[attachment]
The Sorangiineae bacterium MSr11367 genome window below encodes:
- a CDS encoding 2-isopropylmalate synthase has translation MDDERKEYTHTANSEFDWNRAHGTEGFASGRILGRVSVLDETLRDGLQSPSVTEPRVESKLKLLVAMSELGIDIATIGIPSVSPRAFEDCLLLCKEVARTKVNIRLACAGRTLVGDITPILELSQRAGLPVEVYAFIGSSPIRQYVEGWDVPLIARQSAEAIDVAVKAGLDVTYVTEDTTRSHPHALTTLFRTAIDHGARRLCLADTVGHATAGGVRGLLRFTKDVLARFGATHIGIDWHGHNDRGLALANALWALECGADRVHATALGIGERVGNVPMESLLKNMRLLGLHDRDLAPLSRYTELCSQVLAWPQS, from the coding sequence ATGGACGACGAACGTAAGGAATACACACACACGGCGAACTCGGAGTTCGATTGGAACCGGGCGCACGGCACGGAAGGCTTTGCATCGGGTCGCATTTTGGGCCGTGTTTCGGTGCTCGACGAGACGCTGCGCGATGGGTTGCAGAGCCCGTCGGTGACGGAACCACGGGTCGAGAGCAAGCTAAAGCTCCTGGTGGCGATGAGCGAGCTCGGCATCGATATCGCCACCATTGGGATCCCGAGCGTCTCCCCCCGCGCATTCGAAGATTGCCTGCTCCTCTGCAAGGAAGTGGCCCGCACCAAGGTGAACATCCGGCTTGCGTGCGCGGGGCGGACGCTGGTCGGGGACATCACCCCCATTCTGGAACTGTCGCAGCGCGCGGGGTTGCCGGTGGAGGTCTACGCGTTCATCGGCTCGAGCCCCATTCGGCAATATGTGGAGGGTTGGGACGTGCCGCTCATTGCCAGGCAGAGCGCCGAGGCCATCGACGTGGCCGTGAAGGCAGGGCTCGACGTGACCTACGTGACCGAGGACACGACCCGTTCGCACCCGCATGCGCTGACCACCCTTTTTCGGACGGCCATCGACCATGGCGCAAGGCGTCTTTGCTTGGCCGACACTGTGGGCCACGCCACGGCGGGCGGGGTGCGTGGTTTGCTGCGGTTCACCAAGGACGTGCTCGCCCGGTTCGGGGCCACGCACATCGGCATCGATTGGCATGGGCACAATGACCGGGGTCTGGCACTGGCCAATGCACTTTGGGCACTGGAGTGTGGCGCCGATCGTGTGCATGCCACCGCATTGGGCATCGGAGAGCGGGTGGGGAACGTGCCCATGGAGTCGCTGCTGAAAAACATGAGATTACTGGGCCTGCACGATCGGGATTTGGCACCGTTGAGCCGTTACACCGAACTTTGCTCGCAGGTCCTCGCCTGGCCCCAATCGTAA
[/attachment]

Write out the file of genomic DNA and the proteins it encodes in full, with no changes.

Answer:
The Sorangiineae bacterium MSr11367 genome window below encodes:
- a CDS encoding 2-isopropylmalate synthase has translation MDDERKEYTHTANSEFDWNRAHGTEGFASGRILGRVSVLDETLRDGLQSPSVTEPRVESKLKLLVAMSELGIDIATIGIPSVSPRAFEDCLLLCKEVARTKVNIRLACAGRTLVGDITPILELSQRAGLPVEVYAFIGSSPIRQYVEGWDVPLIARQSAEAIDVAVKAGLDVTYVTEDTTRSHPHALTTLFRTAIDHGARRLCLADTVGHATAGGVRGLLRFTKDVLARFGATHIGIDWHGHNDRGLALANALWALECGADRVHATALGIGERVGNVPMESLLKNMRLLGLHDRDLAPLSRYTELCSQVLAWPQS, from the coding sequence ATGGACGACGAACGTAAGGAATACACACACACGGCGAACTCGGAGTTCGATTGGAACCGGGCGCACGGCACGGAAGGCTTTGCATCGGGTCGCATTTTGGGCCGTGTTTCGGTGCTCGACGAGACGCTGCGCGATGGGTTGCAGAGCCCGTCGGTGACGGAACCACGGGTCGAGAGCAAGCTAAAGCTCCTGGTGGCGATGAGCGAGCTCGGCATCGATATCGCCACCATTGGGATCCCGAGCGTCTCCCCCCGCGCATTCGAAGATTGCCTGCTCCTCTGCAAGGAAGTGGCCCGCACCAAGGTGAACATCCGGCTTGCGTGCGCGGGGCGGACGCTGGTCGGGGACATCACCCCCATTCTGGAACTGTCGCAGCGCGCGGGGTTGCCGGTGGAGGTCTACGCGTTCATCGGCTCGAGCCCCATTCGGCAATATGTGGAGGGTTGGGACGTGCCGCTCATTGCCAGGCAGAGCGCCGAGGCCATCGACGTGGCCGTGAAGGCAGGGCTCGACGTGACCTACGTGACCGAGGACACGACCCGTTCGCACCCGCATGCGCTGACCACCCTTTTTCGGACGGCCATCGACCATGGCGCAAGGCGTCTTTGCTTGGCCGACACTGTGGGCCACGCCACGGCGGGCGGGGTGCGTGGTTTGCTGCGGTTCACCAAGGACGTGCTCGCCCGGTTCGGGGCCACGCACATCGGCATCGATTGGCATGGGCACAATGACCGGGGTCTGGCACTGGCCAATGCACTTTGGGCACTGGAGTGTGGCGCCGATCGTGTGCATGCCACCGCATTGGGCATCGGAGAGCGGGTGGGGAACGTGCCCATGGAGTCGCTGCTGAAAAACATGAGATTACTGGGCCTGCACGATCGGGATTTGGCACCGTTGAGCCGTTACACCGAACTTTGCTCGCAGGTCCTCGCCTGGCCCCAATCGTAA